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If you’re anything like me, Harry Potter once held a very special place in your heart. I never read it as a kid like many of my friends did, but I did read it in high school while trying to figure out who I was. That series was there for me to enjoy whenever I needed it, and I will always be grateful for what it gave me. The fandom gave me a sense of belonging, the houses gave me something to use to easily connect with almost any new person that I interacted with, and the story itself took me on an adventure that I will never forget. 

I remember being 17 and reading Harry Potter for the first time. I remember thinking that if I ever had a family one day, then I would read those books to my children. Unfortunately, I also clearly remember going onto Twitter to see J.K. Rowling being transphobic and hurting part of the LGBTQ+ community. Then her letter came out — the one that said trans-women do not belong in bathrooms. The one that made me sick to my stomach. I remember seeing outrage from my community across social media; that helped me to feel normal. 

Later, something else happened. You know the moment when your friend texts you and asks you what you think about a current situation? “What do you think about these trans issues?” It was at that moment that I realized how harmful J.K. Rowling’s anti-trans rhetoric was. It wasn’t just some crazy aunt on Facebook posting nonsense. It was a woman with power, money, and influence. People actually listen to J.K. Rowling when she talks, and she doesn’t just talk but she advocates against the trans community.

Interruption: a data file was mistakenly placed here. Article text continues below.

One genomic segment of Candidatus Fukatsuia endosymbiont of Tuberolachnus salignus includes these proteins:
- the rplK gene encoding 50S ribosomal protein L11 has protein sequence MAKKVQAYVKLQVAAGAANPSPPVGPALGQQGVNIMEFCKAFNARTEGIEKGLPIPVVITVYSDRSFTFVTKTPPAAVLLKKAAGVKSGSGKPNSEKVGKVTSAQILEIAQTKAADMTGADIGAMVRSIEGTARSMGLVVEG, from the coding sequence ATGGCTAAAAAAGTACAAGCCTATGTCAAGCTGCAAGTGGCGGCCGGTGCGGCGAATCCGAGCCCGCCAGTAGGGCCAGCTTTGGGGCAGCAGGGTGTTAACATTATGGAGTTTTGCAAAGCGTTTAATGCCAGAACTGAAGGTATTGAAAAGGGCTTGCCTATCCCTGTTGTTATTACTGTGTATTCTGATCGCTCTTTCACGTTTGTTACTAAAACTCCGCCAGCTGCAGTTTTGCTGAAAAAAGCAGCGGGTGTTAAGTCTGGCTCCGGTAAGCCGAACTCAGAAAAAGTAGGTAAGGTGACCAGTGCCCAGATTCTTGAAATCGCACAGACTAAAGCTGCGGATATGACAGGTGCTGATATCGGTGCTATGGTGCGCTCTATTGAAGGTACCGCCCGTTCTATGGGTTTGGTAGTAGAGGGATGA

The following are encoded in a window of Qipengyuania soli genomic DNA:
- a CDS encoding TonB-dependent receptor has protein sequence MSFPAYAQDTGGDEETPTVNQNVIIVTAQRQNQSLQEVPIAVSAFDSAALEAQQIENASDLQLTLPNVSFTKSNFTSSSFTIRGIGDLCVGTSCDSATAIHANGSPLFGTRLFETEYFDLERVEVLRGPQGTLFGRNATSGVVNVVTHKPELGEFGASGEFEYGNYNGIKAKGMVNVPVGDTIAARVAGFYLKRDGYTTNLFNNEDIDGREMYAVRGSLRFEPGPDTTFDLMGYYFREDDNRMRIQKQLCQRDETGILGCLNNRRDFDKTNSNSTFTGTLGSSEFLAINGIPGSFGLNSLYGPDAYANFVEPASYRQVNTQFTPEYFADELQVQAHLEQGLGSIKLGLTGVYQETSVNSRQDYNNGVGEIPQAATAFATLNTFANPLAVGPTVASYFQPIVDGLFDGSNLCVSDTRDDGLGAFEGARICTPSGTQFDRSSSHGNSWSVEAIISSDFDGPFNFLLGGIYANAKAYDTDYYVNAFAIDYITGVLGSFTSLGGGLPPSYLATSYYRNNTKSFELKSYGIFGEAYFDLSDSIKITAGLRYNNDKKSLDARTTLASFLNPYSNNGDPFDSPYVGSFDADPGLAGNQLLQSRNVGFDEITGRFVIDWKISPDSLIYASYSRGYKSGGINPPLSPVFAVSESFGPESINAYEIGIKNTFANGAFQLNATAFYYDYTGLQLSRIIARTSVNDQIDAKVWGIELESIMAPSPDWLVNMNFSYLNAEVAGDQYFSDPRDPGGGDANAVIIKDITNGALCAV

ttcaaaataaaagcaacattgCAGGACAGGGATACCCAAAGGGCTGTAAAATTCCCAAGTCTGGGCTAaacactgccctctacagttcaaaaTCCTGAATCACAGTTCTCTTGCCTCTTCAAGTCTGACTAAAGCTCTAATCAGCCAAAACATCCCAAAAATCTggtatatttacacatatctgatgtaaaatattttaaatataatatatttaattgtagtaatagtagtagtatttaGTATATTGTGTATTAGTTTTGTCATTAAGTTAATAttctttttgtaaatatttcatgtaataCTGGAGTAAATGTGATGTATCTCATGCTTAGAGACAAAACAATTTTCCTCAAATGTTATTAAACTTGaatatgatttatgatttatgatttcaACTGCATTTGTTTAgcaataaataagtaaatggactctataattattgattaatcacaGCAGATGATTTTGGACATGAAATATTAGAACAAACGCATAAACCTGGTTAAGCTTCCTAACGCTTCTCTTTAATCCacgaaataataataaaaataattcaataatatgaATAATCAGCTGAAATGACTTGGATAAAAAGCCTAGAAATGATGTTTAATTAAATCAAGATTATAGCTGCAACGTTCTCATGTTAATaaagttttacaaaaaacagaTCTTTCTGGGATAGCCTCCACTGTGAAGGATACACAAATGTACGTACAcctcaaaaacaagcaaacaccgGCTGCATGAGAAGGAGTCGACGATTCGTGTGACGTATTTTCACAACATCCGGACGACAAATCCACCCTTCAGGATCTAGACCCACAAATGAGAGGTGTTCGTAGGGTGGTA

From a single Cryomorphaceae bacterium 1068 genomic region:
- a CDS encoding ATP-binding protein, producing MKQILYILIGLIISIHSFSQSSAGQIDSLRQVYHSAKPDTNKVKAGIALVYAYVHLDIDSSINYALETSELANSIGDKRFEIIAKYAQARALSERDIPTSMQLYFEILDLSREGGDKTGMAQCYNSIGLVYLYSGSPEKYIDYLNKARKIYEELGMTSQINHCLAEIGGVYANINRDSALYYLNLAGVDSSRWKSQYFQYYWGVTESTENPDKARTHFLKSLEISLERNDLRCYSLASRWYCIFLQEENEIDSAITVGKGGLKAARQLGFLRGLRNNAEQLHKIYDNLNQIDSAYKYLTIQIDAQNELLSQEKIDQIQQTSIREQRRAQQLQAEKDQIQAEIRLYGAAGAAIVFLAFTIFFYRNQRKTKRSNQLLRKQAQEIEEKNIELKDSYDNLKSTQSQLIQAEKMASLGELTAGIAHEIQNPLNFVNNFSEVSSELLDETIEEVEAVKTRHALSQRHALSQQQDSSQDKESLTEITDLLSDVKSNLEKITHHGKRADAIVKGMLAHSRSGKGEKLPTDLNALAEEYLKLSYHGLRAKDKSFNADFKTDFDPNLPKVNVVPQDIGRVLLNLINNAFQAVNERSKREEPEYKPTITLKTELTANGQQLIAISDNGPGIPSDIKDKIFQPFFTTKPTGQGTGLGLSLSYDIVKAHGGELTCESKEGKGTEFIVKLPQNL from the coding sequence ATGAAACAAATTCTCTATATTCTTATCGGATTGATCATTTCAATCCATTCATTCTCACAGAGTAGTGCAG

The terrible thing about this is that many of us are losing a part of our internet home. The home we found in the words of fanfics, Harry Potter musical, and hours and hours of online tests we took trying to get into the right house. Looking back on Harry Potter, I know that it was far from perfect. I truly accept that, but the fandom gave so many other LGBTQ people a home on the internet. For so many fandom communities that is all that we have. It is the one space in which we are able to act in whatever way we want to. But with how Rowling is attacking us through her letter, her tweets, and her anti-transgender support, I feel unable to find the safety that I once found in those spaces. Instead of getting excited when I see old memes that once brought me so much joy, I now feel gross. Seeing anything about Harry Potter makes me remember that J.K. Rowling feels that we don’t belong — that the people that have supported her for all of these years do not belong. 

On the bright side, there is plenty of new fantasy series that are inclusive of countless different types of people. Now we do not have to only like Harry Potter and force our identities on it through fanfiction. Instead, we can pick up a different book and see ourselves in it.

 

She is a double major of Anthropology and Writing & Rhetoric at the University of Utah. When she is not doing school work she is busy reading, and writing. You can find her on Twitter @winnie_writes
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